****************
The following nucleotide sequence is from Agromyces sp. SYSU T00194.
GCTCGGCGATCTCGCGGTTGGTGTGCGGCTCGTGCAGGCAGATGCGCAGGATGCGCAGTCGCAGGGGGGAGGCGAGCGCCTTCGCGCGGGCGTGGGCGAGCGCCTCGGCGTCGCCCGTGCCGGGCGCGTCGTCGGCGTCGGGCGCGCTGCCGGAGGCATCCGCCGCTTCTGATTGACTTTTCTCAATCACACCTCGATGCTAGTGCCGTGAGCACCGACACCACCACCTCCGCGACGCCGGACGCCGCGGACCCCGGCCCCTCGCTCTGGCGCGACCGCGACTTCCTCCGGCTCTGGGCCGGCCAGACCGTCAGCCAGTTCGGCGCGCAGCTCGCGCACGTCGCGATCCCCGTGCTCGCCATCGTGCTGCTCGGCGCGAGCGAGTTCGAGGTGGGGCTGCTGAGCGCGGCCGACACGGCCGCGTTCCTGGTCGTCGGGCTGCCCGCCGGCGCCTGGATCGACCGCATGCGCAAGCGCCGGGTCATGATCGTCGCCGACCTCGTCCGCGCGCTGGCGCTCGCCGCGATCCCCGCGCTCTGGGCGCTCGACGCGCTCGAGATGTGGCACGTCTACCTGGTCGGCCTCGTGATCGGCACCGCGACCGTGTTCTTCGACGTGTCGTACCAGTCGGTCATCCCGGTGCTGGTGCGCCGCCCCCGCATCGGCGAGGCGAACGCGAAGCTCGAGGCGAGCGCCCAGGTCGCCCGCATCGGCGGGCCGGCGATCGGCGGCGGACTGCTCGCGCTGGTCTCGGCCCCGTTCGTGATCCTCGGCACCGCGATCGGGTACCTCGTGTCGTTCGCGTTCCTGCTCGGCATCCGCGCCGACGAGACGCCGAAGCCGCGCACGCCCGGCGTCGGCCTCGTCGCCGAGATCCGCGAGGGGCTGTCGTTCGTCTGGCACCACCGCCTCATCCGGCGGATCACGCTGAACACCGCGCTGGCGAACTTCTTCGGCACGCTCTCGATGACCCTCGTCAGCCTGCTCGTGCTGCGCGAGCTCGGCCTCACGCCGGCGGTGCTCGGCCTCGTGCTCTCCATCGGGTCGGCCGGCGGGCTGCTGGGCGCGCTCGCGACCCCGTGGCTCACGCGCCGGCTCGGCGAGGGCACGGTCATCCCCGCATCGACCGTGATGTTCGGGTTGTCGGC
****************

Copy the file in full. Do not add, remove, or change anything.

The following nucleotide sequence is from Agromyces sp. SYSU T00194.
GCTCGGCGATCTCGCGGTTGGTGTGCGGCTCGTGCAGGCAGATGCGCAGGATGCGCAGTCGCAGGGGGGAGGCGAGCGCCTTCGCGCGGGCGTGGGCGAGCGCCTCGGCGTCGCCCGTGCCGGGCGCGTCGTCGGCGTCGGGCGCGCTGCCGGAGGCATCCGCCGCTTCTGATTGACTTTTCTCAATCACACCTCGATGCTAGTGCCGTGAGCACCGACACCACCACCTCCGCGACGCCGGACGCCGCGGACCCCGGCCCCTCGCTCTGGCGCGACCGCGACTTCCTCCGGCTCTGGGCCGGCCAGACCGTCAGCCAGTTCGGCGCGCAGCTCGCGCACGTCGCGATCCCCGTGCTCGCCATCGTGCTGCTCGGCGCGAGCGAGTTCGAGGTGGGGCTGCTGAGCGCGGCCGACACGGCCGCGTTCCTGGTCGTCGGGCTGCCCGCCGGCGCCTGGATCGACCGCATGCGCAAGCGCCGGGTCATGATCGTCGCCGACCTCGTCCGCGCGCTGGCGCTCGCCGCGATCCCCGCGCTCTGGGCGCTCGACGCGCTCGAGATGTGGCACGTCTACCTGGTCGGCCTCGTGATCGGCACCGCGACCGTGTTCTTCGACGTGTCGTACCAGTCGGTCATCCCGGTGCTGGTGCGCCGCCCCCGCATCGGCGAGGCGAACGCGAAGCTCGAGGCGAGCGCCCAGGTCGCCCGCATCGGCGGGCCGGCGATCGGCGGCGGACTGCTCGCGCTGGTCTCGGCCCCGTTCGTGATCCTCGGCACCGCGATCGGGTACCTCGTGTCGTTCGCGTTCCTGCTCGGCATCCGCGCCGACGAGACGCCGAAGCCGCGCACGCCCGGCGTCGGCCTCGTCGCCGAGATCCGCGAGGGGCTGTCGTTCGTCTGGCACCACCGCCTCATCCGGCGGATCACGCTGAACACCGCGCTGGCGAACTTCTTCGGCACGCTCTCGATGACCCTCGTCAGCCTGCTCGTGCTGCGCGAGCTCGGCCTCACGCCGGCGGTGCTCGGCCTCGTGCTCTCCATCGGGTCGGCCGGCGGGCTGCTGGGCGCGCTCGCGACCCCGTGGCTCACGCGCCGGCTCGGCGAGGGCACGGTCATCCCCGCATCGACCGTGATGTTCGGGTTGTCGGC